Heli-skiing put Iceland on skiers’ radars. The island country has Arctic Heli-Ski founder Joküll Bergmann to thank for that.
It wasn’t too long ago that Iceland, an island rich in history and natural beauty, remained largely unexplored by the rest of the world. Then heli-skiing put it on every skier’s radar, bringing an influx of adventure-minded tourists and the beginning of an economic boom to the country. This significant pivot point in Iceland’s trajectory can be traced to one man: Jökull Bergmann, founder of Arctic Heli Ski, Iceland’s first heli-skiing operation. An Iceland native who grew up on the Troll Peninsula in northern Iceland, Bergmann recognized his 1000-plus-year-old family farm for what it was: a deteriorating working farm, but perhaps an ideal heli-skiing basecamp.
Tracing heli-skiing’s history and boom in Iceland means tracing Bergmann’s own history, one that goes back to the first settlement of Iceland, as well as a few Warren Miller Entertainment flybys along the way.
850 AD: Sheep farming on Iceland’s Troll Peninsula
The Troll Peninsula in northern Iceland is a mountainous region known for its historic villages and sheep farms first settled by Norwegians around 850 AD. “Because the history of Iceland was documented right from the get-go in the Icelandic Sagas, we know pretty well who came from where in Norway,” Bergmann explains. “I know, for example, that I am the 31st generation direct descendant of Iceland’s first settler. My family has been farming sheep in the region of the Troll Peninsula for dozens of generations.” But the Troll Peninsula is not ideal farming land, explains Bergmann. “Our farm, Raven Hill Lodge, is the innermost and highest farm in the valley at 200m above sea level. That sounds like nothing, but at 66 degrees north, 200m above sea level is like 2,500m in central Europe in terms of the growing season,” says Bergmann. “It was a tough life.”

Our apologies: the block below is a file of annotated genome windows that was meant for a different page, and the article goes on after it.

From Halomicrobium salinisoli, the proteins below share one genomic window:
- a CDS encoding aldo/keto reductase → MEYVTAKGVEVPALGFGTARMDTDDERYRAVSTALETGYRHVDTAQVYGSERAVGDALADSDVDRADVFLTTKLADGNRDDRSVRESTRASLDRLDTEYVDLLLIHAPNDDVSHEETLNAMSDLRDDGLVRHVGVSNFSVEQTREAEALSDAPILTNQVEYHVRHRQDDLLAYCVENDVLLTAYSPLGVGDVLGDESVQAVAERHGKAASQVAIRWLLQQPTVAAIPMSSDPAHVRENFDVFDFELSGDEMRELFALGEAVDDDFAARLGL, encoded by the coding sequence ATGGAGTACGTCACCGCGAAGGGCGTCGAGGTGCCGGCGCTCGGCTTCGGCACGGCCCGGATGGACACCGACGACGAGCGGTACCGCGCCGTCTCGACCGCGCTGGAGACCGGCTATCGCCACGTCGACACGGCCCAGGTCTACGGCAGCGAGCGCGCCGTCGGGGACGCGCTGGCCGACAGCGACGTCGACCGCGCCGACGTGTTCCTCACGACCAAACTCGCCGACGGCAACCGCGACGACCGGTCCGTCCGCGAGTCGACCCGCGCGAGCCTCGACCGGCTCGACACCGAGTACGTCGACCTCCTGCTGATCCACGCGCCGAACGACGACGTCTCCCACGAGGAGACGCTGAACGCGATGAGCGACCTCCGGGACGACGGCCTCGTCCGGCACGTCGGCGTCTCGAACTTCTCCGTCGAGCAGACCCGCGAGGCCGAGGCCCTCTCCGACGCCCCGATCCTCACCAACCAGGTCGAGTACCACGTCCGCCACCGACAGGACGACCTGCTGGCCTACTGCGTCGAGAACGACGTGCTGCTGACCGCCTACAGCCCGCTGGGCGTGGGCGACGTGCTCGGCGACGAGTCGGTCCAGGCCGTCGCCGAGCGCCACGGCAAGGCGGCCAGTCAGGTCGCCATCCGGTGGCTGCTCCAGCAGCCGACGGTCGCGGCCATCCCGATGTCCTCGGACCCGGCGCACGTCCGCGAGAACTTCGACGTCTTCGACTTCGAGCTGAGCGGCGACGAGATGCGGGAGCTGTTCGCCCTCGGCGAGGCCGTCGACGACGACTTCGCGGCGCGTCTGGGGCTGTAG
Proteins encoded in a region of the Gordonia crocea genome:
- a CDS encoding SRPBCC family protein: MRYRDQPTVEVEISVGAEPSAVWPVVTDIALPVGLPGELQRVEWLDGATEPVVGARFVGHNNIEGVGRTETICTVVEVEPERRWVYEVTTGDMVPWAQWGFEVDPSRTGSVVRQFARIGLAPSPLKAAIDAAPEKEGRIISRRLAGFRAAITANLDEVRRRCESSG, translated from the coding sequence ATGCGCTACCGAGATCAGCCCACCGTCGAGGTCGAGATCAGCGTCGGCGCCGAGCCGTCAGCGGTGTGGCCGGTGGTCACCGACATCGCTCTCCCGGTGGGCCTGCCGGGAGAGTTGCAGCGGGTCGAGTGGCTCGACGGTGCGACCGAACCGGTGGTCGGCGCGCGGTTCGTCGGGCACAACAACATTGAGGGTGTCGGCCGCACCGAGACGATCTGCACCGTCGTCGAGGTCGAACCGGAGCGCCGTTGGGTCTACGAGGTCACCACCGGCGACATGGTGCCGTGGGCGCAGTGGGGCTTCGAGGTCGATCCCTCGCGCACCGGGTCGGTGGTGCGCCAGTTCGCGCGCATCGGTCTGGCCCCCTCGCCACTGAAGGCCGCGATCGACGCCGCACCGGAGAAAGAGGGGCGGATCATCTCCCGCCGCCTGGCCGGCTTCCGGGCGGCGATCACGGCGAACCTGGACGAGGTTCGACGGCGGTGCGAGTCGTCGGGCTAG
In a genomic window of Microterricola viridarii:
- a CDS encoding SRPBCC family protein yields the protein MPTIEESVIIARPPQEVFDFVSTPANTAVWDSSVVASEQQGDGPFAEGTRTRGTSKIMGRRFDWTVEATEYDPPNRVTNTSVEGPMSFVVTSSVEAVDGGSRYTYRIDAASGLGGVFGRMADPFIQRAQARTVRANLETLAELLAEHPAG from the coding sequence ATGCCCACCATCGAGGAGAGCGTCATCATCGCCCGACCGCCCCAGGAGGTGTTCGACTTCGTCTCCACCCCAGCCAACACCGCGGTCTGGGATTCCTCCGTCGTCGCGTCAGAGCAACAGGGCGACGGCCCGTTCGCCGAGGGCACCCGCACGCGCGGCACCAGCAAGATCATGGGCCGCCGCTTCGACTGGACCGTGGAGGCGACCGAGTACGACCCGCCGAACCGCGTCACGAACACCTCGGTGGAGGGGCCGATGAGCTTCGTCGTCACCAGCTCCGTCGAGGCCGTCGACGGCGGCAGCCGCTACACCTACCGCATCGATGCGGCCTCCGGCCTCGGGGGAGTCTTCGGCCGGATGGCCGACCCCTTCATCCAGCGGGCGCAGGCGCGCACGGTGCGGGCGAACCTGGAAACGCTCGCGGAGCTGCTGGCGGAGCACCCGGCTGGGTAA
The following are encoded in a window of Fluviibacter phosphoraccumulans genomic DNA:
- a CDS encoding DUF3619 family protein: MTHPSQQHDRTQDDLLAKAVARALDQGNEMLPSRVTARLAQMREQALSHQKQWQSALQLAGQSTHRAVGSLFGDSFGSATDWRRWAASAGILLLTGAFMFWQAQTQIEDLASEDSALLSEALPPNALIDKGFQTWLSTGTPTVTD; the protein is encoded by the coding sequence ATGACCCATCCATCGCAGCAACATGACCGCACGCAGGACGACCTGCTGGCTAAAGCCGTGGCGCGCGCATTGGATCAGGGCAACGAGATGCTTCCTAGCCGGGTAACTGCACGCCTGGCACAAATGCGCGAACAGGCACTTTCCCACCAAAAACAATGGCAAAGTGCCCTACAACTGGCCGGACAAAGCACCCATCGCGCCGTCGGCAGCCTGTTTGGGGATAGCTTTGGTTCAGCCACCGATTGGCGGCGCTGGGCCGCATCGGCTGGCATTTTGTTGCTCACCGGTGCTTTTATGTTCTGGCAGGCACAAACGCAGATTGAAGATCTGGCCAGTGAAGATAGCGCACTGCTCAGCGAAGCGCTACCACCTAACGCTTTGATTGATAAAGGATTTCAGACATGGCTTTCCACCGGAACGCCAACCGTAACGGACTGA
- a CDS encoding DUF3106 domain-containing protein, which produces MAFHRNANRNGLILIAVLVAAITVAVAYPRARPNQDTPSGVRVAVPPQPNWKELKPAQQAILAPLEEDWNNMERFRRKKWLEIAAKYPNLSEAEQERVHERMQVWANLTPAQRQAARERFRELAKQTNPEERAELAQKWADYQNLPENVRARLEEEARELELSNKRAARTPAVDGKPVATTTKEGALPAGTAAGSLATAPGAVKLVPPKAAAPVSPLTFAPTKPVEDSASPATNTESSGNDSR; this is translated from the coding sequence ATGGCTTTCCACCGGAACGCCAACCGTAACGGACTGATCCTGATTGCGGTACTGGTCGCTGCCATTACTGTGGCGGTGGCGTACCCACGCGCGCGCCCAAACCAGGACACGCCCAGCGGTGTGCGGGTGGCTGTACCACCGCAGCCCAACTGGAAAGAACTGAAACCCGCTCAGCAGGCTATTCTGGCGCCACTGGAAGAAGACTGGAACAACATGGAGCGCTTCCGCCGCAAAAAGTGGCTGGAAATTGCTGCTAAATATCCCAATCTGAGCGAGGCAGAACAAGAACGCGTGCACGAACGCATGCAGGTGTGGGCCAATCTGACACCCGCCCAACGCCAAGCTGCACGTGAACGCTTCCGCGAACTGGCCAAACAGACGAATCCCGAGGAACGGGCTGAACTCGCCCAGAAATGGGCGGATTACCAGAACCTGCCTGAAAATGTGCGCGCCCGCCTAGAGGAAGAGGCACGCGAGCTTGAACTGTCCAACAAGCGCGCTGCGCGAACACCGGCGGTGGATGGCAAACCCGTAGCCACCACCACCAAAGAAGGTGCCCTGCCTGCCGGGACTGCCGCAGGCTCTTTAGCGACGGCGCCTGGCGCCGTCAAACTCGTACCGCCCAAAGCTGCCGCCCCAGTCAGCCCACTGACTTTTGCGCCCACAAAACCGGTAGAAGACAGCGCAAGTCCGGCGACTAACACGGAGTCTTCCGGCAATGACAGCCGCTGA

1991: Mountaineering and ski touring on the Troll Peninsula starts taking off
Victor Major and Bakey Boyd follow guide Erin Jorgensen's skin track in "Future Retro."
Bergmann, an avid outdoorsman and ice climber, becomes interested in pursuing a career in mountain guiding. “I spent several season in the Alps climbing and mountaineering,” he explains. “I was mostly climbing and skiing out of Chamonix at the time, but always coming back to Iceland to guide hiking and trekking.” Primarily a climber at the time, Bergmann begins to see the potential for skiing as a business venture on the Troll Peninsula. “I knew that I had incredible opportunities waiting for me around skiing in Iceland, and I knew nobody would ever make a living from rock climbing or mountaineering in Iceland.”
2001: Bergmann is involved in a near fatal avalanche accident
While ice climbing, Bergmann is caught in a massive avalanche that nearly kills him. He’s laid up for six months while recovering from a broken neck. “I had lots of time to think,” Bergmann recalls. “I decided at that point to change course and try something completely new.” He decides to formalize his education and moves to Kamloops, B.C. to enroll in Thompson Rivers University’s outdoor education program. At the same time, he begins training with the Association of Canadian Mountain Guides. In 2008, Bergmann graduates with a diploma from Thompson River University and becomes a certified IFMGA guide. “It was in Canada that I was exposed to the world of heli-skiing. I got a job working as a ski guide with Selkirk Tangiers Heli Skiing for a few seasons,” he explains.
2008: Iceland’s financial crisis paves the way for Arctic Heli Skiing
A coxy hangout at Arctica Heli Skiing.